When building machine learning models, we are always looking for the most efficient parameters for our models and training configurations. These settings might range from optimizers to batch sizes, layer stack setup, and even data shape.
In this article, we’ll discuss batch sizing constraints one may come across while training a neural network architecture. We'll also see how this element can be affected by the GPU's power and it's available memory. Then we'll take a look at what can be done to find the perfect batch size for our GPU/Model combination.
Understanding the terminology
A sample represents a single element of data. It includes inputs for the training algorithm as well as outputs for calculating the errors by comparing to the prediction. It can also be called: observation, an input vector, or a feature vector.
The batch size refers to the quantity of samples used to train a model before updating its trainable model variables, or weights and biases. That is, a batch of samples is passed through the model at each training step and then passed backward to determine the gradients for each sample. In order to determine the updates for the trainable model variables, the gradients of all samples are then averaged or added, depending on the type of optimizer that is used. This process will be repeated for the subsequent batch of samples when the parameters have been updated.
The number of epochs, which is a hyperparameter that controls how many times the learning algorithm will run through the full training Dataset.
One epoch indicates that the internal model parameters have had a chance to be updated one time for each sample in the training Dataset. Depending on the configuration, there can be one or more batches within a single epoch.
An iteration is simply the number of batches needed to complete a single epoch. For example, if a Dataset contains 10000 samples divided into 20 batches. Then, we would need a number of 500 iterations ( 10 000 = 500 × 20 ) to go through one epoch.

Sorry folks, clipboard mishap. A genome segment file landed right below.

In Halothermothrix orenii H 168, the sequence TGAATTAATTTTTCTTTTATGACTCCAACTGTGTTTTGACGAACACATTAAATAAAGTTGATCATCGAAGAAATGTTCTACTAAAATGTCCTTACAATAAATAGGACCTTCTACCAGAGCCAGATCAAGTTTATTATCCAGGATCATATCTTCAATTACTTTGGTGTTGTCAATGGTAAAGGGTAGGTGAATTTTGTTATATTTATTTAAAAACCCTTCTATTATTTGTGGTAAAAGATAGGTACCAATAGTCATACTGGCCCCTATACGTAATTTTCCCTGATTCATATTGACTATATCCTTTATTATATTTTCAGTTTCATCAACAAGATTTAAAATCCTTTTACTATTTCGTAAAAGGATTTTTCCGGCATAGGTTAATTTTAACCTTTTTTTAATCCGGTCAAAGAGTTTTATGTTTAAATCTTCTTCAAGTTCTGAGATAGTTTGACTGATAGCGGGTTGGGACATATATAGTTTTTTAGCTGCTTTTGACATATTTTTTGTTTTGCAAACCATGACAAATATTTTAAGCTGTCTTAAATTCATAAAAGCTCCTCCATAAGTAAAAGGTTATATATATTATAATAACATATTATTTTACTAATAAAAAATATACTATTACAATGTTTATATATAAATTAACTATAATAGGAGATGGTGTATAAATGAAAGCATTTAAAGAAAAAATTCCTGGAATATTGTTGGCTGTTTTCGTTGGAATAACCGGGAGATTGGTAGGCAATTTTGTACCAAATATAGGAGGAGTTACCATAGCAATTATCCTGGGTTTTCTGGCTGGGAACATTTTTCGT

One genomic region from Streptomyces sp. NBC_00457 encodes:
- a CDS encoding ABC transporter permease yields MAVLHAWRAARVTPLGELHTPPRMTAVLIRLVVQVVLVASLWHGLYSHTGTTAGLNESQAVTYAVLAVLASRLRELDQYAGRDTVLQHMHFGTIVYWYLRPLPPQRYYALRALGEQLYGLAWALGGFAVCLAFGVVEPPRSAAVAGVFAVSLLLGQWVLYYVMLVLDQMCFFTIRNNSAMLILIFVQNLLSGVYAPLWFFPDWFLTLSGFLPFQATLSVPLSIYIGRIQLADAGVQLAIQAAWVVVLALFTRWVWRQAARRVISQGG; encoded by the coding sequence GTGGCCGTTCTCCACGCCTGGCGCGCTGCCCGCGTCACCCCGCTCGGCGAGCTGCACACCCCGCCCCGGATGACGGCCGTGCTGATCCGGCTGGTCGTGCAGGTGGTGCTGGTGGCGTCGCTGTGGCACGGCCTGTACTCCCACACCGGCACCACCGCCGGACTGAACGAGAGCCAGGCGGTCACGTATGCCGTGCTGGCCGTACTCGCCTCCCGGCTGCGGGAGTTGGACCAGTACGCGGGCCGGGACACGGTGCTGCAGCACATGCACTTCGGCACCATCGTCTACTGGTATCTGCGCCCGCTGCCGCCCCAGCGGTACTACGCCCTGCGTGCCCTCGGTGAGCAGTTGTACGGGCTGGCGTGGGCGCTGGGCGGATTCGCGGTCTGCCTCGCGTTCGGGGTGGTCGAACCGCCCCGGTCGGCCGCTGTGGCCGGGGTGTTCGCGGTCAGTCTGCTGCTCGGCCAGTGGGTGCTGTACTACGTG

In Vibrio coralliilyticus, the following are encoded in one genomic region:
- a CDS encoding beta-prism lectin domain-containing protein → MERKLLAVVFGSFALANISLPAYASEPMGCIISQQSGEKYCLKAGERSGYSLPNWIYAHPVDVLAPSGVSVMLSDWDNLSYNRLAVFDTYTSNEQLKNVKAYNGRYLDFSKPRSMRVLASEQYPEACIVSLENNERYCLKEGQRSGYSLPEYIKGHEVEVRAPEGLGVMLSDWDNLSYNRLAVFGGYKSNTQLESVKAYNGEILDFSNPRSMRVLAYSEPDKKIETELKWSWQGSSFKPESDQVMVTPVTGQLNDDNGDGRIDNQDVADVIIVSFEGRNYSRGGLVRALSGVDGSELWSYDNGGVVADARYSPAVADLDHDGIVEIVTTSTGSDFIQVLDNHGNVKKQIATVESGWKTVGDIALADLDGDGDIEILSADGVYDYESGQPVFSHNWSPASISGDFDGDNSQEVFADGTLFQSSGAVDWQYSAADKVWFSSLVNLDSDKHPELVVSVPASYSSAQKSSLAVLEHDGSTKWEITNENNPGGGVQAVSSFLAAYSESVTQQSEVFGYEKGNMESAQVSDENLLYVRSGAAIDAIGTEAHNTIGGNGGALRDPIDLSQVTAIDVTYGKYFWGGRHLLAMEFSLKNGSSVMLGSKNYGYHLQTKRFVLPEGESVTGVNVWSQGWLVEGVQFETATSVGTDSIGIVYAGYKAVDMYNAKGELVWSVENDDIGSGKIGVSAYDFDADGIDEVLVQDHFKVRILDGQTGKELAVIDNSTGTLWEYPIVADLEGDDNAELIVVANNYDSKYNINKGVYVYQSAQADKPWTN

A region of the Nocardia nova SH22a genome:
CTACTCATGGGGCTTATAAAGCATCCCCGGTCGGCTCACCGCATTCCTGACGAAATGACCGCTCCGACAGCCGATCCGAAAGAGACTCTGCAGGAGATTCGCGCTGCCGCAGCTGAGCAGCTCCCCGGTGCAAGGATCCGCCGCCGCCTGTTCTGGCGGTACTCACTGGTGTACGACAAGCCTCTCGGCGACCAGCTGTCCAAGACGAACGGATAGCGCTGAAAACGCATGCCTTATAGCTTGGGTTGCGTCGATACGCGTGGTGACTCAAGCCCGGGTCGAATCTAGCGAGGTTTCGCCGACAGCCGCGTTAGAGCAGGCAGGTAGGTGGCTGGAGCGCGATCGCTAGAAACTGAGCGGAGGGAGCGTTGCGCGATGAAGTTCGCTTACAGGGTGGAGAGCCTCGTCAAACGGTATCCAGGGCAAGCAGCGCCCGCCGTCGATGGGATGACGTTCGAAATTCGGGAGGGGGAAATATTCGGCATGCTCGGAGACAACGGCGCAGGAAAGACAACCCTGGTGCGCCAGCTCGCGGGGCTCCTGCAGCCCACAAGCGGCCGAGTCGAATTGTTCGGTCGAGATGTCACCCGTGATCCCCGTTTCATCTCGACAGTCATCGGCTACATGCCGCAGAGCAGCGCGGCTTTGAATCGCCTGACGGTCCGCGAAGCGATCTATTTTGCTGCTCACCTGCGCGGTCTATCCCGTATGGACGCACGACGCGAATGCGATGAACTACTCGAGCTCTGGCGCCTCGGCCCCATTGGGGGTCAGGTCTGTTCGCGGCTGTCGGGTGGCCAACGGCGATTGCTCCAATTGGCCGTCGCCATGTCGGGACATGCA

Identifying the effect of batch size on training
GPU usage and memory
First, let's evaluate the effect of varying batch size on GPU usage and GPU memory. Machine learning researchers at the University of Ohio practically evaluated the effect of increasing batch size on the GPU utilization. They used 3 of the most used machine learning frameworks (TensorFlow, PyTorch and MXnet) then recorded the results:
|GPU Usage (%)||5.65%||5.65%||29.01%||30.46%||36.17%||30.67%||24.88%||22.45%||22.14%|
|GPU Memory usage(MB)||694.274||665.804||649.137||620.909||694.563||641.000||541.333||535.063||535.063|
|GPU Usage (%)||9.59%||9.98%||11.46%||11.00%||13.29%||13.00%||9.91%||11.00%||9.67%|
|GPU Memory usage(MB)||520.222||516.784||509.296||530.000||495.250||502.642||503.478||525.818||553.524|
|GPU Usage (%)||22.13%||24.65%||30.22%||33.14%||34.91%||34.83%||38.33%||46.09%||46.09%|
|GPU Memory usage(MB)||502.452||505.479||536.672||606.953||720.811||2495.153||2485.639||2491.920||2511.472|
These results were then plotted in graphs for comparison
We see that TensorFlow's GPU usage is the lowest and MXnet's GPU utilization is largest when batch size is relatively small. While, TensorFlow has the highest GPU utilization rate and PyTorch has the lowest when batch sizes are relatively large. Furthermore, we can also observe that as batch sizes grow, GPU consumption will grow dramatically as well.
When the batch size increases, we can see that MXnet takes up substantially more memory than the other two do, although they barely change. Most of the time, MXnet takes up the most memory. The fact that MXnet saves all batch size data in the GPU RAM and then releases them once the entire application has run through is one potential explanation. On the other hand, batch data processing is how TensorFlow and PyTorch operate. Data relative to a single batch will be removed from the memory after processing for a single epoch.